The first annual Hawthorne Award, named after boron research pioneer and former UCLA chemistry professor M. Frederick Hawthorne, has been awarded by the American Chemical Society.

The inaugural recipient was Karl Christe, an inorganic chemistry professor at the University of Southern California. Christe is recognized for his seminal contributions to the area of main group high energy density materials involving fluorine and polycatenated nitrogen-based compounds and will present the Hawthorne Award address at the 2021 Spring ACS meeting.

The idea for the award was formulated in 2017 by several former Hawthorne group members including professors Alex Spokoyny of UCLA, William Evans of UC Irvine, Omar Farha of Northwestern and R. Tom Baker of the University of Ottawa, at the New Orleans American Chemical Society meeting. The group petitioned the society to establish the award that would permanently honor Hawthorne’s legacy and expand the ACS inorganic chemistry awards portfolio which historically emphasized work with transition metals and partially overlooked achievements in main group chemistry.

The Hawthorne Award will help honor the advancements in science in the rest of the periodic table and has a stipulation that it is only given to researchers who make significant contributions to chemistry involving the elements of groups 1, 2, and 13-18, with special consideration given to demonstrated creativity and independence of thought, in keeping with the example provided by Hawthorne.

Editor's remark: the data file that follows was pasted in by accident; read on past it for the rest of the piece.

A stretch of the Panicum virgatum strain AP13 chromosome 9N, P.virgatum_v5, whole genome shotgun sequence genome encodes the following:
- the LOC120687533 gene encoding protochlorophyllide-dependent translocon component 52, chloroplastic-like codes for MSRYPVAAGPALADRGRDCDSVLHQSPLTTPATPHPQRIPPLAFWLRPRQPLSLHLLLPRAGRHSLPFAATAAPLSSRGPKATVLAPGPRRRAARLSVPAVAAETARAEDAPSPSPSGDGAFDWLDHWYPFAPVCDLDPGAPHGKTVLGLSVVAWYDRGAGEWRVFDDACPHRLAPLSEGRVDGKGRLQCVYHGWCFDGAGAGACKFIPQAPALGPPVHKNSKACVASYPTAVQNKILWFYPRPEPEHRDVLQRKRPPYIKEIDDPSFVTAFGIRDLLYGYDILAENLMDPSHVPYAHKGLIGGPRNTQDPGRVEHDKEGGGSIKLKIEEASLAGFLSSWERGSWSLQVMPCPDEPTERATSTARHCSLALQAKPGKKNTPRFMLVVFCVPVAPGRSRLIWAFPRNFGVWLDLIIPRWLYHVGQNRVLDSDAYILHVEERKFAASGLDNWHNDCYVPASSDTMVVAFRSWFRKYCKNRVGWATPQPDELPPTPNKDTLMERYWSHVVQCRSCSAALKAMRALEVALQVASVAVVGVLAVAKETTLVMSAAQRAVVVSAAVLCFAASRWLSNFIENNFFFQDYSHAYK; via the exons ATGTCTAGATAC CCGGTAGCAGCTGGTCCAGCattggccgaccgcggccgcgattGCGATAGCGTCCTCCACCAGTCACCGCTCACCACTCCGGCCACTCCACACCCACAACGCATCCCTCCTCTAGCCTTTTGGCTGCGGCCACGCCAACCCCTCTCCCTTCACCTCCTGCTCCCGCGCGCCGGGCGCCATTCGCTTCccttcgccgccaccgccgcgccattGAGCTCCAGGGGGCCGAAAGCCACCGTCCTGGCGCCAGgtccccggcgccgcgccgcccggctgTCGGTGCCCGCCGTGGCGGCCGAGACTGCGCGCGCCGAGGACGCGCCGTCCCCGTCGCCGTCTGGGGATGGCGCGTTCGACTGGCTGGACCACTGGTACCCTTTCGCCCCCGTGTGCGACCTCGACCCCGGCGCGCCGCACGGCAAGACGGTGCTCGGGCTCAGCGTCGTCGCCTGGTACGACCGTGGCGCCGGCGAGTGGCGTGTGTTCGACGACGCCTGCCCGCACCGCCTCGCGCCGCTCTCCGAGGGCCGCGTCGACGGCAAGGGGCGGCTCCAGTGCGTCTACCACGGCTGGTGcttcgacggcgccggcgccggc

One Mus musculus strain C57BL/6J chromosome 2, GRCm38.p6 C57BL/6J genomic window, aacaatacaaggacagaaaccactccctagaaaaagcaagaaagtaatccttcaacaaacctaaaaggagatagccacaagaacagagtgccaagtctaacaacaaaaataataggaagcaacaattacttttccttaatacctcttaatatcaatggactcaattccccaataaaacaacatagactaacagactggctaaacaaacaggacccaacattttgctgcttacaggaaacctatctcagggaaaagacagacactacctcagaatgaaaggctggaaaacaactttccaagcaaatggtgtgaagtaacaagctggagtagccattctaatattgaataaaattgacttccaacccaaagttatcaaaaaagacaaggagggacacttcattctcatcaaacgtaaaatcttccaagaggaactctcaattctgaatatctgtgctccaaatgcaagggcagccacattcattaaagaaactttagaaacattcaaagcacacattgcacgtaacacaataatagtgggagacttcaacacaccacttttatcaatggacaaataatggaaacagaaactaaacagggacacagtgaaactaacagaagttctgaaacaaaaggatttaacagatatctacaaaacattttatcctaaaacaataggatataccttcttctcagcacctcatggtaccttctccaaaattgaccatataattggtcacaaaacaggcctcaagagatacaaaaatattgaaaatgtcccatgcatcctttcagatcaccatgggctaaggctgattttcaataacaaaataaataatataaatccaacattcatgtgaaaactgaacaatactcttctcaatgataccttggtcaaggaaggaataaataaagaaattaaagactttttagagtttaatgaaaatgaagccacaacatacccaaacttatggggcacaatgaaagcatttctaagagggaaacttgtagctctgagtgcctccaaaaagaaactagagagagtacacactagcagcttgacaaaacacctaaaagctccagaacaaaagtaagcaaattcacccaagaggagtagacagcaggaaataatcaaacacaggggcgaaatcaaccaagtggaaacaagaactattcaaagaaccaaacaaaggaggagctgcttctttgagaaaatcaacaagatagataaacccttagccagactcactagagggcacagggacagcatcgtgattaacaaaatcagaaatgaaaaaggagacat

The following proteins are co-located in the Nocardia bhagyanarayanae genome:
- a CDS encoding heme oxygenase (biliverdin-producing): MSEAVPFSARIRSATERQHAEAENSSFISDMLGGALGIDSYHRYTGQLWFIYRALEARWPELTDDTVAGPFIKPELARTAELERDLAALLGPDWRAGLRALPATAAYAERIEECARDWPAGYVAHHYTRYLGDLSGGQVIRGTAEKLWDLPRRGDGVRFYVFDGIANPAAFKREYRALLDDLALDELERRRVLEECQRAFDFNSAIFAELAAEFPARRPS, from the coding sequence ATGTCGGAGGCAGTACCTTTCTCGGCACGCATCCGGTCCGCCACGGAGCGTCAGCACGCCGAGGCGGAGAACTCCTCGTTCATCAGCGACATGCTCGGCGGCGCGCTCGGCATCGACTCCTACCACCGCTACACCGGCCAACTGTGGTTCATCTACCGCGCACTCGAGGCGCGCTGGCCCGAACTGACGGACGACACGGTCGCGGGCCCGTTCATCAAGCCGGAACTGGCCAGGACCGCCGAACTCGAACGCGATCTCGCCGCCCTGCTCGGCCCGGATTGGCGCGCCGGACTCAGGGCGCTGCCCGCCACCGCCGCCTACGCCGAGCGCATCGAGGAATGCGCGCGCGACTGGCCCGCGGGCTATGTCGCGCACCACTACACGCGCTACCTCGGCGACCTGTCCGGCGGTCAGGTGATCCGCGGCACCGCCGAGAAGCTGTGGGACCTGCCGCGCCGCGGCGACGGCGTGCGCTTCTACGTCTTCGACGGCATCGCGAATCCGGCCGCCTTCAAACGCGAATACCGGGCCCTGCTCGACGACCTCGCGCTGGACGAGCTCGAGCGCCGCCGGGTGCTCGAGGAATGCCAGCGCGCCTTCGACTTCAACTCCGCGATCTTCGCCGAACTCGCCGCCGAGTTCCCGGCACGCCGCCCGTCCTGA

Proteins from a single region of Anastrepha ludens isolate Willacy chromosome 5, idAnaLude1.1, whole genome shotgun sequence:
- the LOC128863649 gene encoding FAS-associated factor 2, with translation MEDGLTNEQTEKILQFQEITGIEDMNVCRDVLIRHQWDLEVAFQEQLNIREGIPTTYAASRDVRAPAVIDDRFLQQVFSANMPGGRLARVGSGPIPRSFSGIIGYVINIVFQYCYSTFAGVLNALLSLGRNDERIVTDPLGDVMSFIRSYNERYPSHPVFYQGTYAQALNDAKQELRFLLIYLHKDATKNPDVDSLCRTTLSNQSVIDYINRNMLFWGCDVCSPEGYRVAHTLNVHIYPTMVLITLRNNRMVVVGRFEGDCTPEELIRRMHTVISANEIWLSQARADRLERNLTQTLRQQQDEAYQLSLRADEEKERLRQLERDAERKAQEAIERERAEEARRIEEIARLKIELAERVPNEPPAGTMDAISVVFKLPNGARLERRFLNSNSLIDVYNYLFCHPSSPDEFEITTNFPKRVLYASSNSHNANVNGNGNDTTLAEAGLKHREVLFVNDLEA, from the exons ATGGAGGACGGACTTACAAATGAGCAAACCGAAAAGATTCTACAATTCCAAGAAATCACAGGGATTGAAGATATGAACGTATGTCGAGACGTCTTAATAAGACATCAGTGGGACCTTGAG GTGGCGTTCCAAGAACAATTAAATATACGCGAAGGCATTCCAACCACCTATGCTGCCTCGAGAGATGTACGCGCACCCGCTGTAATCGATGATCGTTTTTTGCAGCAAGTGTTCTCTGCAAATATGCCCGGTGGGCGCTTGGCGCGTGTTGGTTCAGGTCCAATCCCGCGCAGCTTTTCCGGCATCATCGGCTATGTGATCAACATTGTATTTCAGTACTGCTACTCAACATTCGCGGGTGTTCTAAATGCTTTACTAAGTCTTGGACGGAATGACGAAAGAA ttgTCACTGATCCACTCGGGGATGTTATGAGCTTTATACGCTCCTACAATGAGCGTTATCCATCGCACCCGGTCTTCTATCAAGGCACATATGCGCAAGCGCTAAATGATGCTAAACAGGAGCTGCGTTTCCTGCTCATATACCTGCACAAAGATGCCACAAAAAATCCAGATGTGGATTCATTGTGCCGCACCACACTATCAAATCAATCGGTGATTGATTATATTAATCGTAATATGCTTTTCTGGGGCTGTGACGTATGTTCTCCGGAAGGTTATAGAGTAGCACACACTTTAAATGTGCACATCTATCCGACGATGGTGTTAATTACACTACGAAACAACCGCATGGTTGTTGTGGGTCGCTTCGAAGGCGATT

Hawthorne received a bachelor’s degree in chemistry from Pomona College where he conducted research with Corwin Hansch. He pursued his Ph.D. in organic chemistry at UCLA working with Nobel Laureate Donald Cram. He conducted postdoctoral research at Iowa State University before joining the Redstone Arsenal Research Division of the Rohm and Haas Company in Huntsville, Alabama. At the Redstone Arsenal, Hawthorne pioneered the synthetic chemistry of boron hydrides. In 1962, he moved to UC Riverside as professor of chemistry. He transferred to UCLA in 1969. In 1998, Hawthorne was appointed University Professor of Chemistry at UCLA, the most distinguished title bestowed upon faculty by the University of California Regents.

Over the course of his career Hawthorne received numerous awards and recognitions for his contributions and service to the chemistry community including American Chemical Society’s Priestley Medal, King Faisal International Prize and National Medal of Science from President Barack Obama.